Preliminary CFOI Data Show a Slight Decrease in Workplace Fatalities in 2011
The Bureau of Labor Statistics (BLS) recently released its preliminary national Census of Fatal Occupational Injuries (CFOI) report for 2011, and the findings show a slight decrease in fatal work injuries compared to the final results published for 2010. Last year, there were 4,609 workplace fatalities, which is down from the final count of 4,690 in 2010. Secretary of Labor Hilda L. Solis issued the following statement in response to the census: "Today's report shows a decline in the number of workplace fatalities. It's a step in the right direction, but more needs to be done. We will continue to collaborate with employers, workers, labor leaders, and safety and health professionals to ensure that every American who clocks in for a shift can make it home safe and sound at the end of the day."
Below are some key findings from the 2011 preliminary CFOI data:
- 25 states and the District of Columbia had fewer fatal workplace injuries in 2011 than in 2010.
- More fatal work injuries resulted from transportation events in 2011 than any other major event.
- The transportation and warehousing sector, surpassed construction in having the highest number of fatal injuries in 2011.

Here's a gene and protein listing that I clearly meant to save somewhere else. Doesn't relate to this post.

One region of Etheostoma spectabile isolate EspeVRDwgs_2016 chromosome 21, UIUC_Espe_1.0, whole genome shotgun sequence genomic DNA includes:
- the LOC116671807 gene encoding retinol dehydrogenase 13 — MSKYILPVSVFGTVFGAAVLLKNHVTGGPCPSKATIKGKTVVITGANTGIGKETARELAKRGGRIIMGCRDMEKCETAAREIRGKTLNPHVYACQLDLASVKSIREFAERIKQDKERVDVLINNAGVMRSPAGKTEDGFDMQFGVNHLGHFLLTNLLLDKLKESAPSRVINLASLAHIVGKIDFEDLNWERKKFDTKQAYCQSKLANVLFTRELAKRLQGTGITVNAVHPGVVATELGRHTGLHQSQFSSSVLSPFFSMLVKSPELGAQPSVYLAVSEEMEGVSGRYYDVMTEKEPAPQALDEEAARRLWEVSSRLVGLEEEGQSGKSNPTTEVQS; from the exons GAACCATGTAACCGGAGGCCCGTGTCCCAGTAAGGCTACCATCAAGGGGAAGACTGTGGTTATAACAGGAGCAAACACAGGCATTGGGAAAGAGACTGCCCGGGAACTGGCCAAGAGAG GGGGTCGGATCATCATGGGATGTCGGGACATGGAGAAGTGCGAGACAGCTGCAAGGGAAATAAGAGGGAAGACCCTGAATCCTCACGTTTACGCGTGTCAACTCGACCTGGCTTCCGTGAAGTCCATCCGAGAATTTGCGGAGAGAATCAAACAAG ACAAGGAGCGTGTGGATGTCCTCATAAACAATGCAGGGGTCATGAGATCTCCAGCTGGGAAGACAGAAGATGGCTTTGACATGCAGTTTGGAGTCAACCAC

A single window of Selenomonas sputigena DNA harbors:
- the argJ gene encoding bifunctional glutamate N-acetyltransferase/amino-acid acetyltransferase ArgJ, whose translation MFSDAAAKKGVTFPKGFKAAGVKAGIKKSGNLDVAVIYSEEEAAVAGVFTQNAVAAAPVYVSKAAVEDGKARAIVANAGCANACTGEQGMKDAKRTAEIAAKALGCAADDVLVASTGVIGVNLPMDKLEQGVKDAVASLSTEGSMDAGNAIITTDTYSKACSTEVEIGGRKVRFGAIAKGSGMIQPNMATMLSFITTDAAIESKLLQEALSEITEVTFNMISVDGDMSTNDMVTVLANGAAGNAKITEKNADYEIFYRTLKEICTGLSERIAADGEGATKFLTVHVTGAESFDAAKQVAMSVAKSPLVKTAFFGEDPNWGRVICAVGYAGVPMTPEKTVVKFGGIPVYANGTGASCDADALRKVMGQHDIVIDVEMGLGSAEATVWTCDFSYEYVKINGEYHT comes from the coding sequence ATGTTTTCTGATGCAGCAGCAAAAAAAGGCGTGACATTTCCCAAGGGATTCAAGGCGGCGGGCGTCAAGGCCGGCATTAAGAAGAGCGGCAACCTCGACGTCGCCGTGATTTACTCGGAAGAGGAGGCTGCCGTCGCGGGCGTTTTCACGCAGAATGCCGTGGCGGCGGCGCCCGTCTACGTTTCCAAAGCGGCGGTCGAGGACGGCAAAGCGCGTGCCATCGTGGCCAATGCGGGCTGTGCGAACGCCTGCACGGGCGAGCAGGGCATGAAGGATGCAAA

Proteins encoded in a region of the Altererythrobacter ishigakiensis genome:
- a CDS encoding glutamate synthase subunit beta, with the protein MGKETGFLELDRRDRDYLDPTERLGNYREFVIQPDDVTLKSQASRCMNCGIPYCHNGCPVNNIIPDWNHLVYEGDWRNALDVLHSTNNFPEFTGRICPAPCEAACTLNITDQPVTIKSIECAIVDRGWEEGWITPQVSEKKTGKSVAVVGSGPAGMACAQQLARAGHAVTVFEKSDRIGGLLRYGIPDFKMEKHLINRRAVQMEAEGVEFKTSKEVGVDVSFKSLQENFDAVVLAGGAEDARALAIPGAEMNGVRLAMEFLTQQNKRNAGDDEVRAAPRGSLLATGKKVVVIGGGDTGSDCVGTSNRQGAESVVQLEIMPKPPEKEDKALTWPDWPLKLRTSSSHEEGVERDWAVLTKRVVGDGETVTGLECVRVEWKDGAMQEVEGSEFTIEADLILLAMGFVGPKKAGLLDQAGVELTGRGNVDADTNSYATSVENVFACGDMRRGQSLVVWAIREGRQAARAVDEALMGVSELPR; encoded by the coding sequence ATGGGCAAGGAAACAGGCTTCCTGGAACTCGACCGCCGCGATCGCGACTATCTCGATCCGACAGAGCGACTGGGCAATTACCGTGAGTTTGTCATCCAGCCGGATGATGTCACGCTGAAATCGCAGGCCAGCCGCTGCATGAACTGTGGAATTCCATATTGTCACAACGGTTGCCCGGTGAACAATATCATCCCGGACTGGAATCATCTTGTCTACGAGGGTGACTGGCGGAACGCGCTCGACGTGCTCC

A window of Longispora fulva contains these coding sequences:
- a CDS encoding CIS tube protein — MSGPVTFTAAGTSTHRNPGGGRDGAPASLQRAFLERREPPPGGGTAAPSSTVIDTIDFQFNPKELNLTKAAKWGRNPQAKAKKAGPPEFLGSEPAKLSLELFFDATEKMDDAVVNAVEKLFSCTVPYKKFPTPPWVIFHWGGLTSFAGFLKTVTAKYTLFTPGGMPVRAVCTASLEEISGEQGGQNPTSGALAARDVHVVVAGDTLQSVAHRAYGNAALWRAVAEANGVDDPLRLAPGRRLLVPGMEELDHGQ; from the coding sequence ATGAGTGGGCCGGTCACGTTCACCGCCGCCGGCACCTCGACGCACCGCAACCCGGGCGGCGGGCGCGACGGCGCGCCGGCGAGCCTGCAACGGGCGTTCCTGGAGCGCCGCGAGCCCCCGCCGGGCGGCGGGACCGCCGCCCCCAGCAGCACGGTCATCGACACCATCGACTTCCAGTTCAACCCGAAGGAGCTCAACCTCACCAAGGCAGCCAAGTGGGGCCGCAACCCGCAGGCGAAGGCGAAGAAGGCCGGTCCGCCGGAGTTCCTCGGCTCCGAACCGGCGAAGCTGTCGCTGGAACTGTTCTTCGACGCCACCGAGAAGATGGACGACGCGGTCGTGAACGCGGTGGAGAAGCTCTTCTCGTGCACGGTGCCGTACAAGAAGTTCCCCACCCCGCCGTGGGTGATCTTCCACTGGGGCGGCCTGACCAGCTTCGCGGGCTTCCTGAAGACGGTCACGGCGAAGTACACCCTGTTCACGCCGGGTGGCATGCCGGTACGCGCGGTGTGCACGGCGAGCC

- Fatal work injury rates were highest for fishers, logging workers, aircraft pilots and flight engineers in 2011.
- Fatal work injuries in the private construction sector declined 7 percent to 721 in 2011; the fifth consecutive year of lower fatality counts. Since 2006, fatal construction injuries are down nearly 42 percent.
- Violence and other injuries by persons or animals accounted for 780 fatalities, or about 17 percent of the fatal injuries in the workplace in 2011.
- Fatal work injuries involving workers ages 20 to 24 were up nearly 18 percent.
- Manufacturing fatalities were slightly lower in 2011 compared to 2010.
- Fatal work injuries in the professional and business services sector were up 16 percent.
Final Counts Will be Released in Spring 2013
The final CFOI numbers will be released in spring 2013. While not yet certain, if previous years are any indication, a slight increase in the final total can be expected. According to the BLS, over the past 3 years, increases have averaged 166 fatalities per year, or 3 percent of the revised total.
Changes to the Occupational Injury and Illness Classification System
BLS recently changed the Occupational Injury and Illness Classification System (OIICS) used to describe the characteristics of fatal work injuries. As such, OIICS case characteristics for 2011 represent a break in series compared to data for prior years. More information on the changes and OIICS can be found at www.bls.gov/iif/oshoiics.htm.
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This article comes to us from the editor of MSDSonline's Safety Counts Newsletter, Melissa McCaffrey.